Stew Ellington was researching cocktails for a party when he ran across green chartreuse, a liqueur that has been made since the 1700s by Carthusian monks sworn never to reveal the recipe.
Ellington was, in a word, enchanted. Those monks may have taken an oath, but Ellington learned that the secret recipe contains 130 alpine herbs -- and the color chartreuse is actually named for the liqueur. There must be more cocktail lore to be discovered, he thought.
So Ellington hatched a plan to mix 1,000 cocktails, star-rating and documenting each drink with photos, a process that took three years. Now, with a little help from a Kickstarter campaign, those cocktail recipes, lore and trivia can be found in a self-published book, "901 Very Good Cocktails: A Practical Guide" (Felix Press, $25, 240 pages).
"I have cocktails in the book that go back 200 years, to very current, cutting-edge cocktails that are being crafted right now in some of the best bars and restaurants in the country -- and everything in between," says Ellington, an Oakland freelance writer and stay-at-home dad.
The book includes manly cocktails, smoky brews, Prohibition-era concoctions and drinks that are urban, potent or just plain cheap. You also can find "Mad Men" libations, colorful cocktails and even alcoholic beverages to accompany breakfast.
The book is meant as a tool rather than a coffee-table book, with laminated pages that can withstand a spill, says Nicole Bettinger, Ellington's friend and informal marketing adviser on the project. "It's something useful not just as a (professional) bar tool, but for the at-home cocktail enthusiast in a lot of us."
The project began as a lark, a quest to learn more and document the process along the way. Call it a case of unleashing one's inner documentarian -- or turning cocktails into a paying proposition.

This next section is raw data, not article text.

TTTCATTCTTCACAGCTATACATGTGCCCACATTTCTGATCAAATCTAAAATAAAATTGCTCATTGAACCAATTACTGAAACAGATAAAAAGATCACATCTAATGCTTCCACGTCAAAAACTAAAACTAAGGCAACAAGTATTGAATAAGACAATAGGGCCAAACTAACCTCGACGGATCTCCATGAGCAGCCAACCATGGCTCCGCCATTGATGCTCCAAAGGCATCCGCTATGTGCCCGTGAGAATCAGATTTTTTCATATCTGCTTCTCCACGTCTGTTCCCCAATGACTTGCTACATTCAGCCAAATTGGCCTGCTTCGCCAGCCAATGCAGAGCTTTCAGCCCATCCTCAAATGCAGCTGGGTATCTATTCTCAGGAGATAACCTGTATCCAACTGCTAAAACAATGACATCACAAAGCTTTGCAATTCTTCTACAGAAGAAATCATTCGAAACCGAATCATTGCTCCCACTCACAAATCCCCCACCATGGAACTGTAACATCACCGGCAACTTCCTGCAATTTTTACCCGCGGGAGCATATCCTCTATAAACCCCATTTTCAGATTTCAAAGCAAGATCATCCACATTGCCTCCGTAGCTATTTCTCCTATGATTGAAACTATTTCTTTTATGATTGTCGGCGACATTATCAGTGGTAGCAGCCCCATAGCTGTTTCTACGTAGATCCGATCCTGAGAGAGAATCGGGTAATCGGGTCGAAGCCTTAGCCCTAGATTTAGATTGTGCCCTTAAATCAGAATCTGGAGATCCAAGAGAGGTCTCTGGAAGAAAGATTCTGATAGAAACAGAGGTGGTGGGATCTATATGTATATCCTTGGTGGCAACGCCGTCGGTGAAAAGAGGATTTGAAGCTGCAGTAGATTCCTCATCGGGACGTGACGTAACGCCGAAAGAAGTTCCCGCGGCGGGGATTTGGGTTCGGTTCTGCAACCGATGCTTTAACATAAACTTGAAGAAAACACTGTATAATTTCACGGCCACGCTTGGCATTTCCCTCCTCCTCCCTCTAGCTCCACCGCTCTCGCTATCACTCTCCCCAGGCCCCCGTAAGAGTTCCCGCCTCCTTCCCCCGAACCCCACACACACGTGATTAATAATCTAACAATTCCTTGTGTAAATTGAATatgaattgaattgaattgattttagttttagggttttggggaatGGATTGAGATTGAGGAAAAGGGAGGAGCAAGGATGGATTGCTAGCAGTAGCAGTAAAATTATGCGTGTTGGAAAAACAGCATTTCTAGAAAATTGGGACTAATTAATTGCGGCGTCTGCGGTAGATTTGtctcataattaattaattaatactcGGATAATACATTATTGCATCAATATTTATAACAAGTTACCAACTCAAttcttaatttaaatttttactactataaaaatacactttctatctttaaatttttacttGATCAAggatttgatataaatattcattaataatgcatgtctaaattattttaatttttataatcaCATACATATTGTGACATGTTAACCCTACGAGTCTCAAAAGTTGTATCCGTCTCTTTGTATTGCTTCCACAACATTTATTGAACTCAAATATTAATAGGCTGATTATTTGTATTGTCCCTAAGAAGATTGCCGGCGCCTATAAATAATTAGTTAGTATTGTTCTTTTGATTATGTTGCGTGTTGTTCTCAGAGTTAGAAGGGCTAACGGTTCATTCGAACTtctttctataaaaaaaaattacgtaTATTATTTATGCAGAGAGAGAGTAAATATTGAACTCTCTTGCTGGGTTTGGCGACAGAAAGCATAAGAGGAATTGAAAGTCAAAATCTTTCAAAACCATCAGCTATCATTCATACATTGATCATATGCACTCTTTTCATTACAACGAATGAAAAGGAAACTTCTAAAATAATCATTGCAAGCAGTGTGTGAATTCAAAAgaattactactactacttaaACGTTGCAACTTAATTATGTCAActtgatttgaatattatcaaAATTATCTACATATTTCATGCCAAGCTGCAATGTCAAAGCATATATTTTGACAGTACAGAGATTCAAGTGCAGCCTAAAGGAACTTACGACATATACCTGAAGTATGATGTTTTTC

"I figured if I mixed 1,000 drinks, by the end of the process, I'm going to be pretty knowledgeable about cocktails," Ellington says.
He surpassed his 1,000-drink goal in May, gaining a couple of pounds along the way. But his liver made it through intact, despite a period where he drank as many as three cocktails a day. However, he says, "I started not to feel quite as healthy as I normally do."
As for the donors who helped fund his publishing project, Ellington offered the perfect incentive: He created signature drinks for 75 people who donated to the Kickstarter campaign in September that raised $24,000 to publish the book.
The book boasts 901 recipes, ranging from classics to Ellington's original recipes, including one that pays tribute to Bettinger's birthday -- and her German, English and Scottish roots -- with gin, vermouth, Kirschwasser and Drambuie. An easy drink to mix, it can be made to order quickly at a dinner party or enjoyed before or after dinner.
In the end, Ellington was right: He learned a lot about mixing drinks. It's important that juices are fresh, for example, and ice cubes are large and well frozen. When throwing a cocktail party, create a short and diverse menu of drinks representing each base spirit, in addition to beer and wine.
And if you can swing it, hire a bartender, such as one from a local bartending school, to do the actual mixing.
"It frees you up to have fun," Ellington said, "and makes the party feel more special."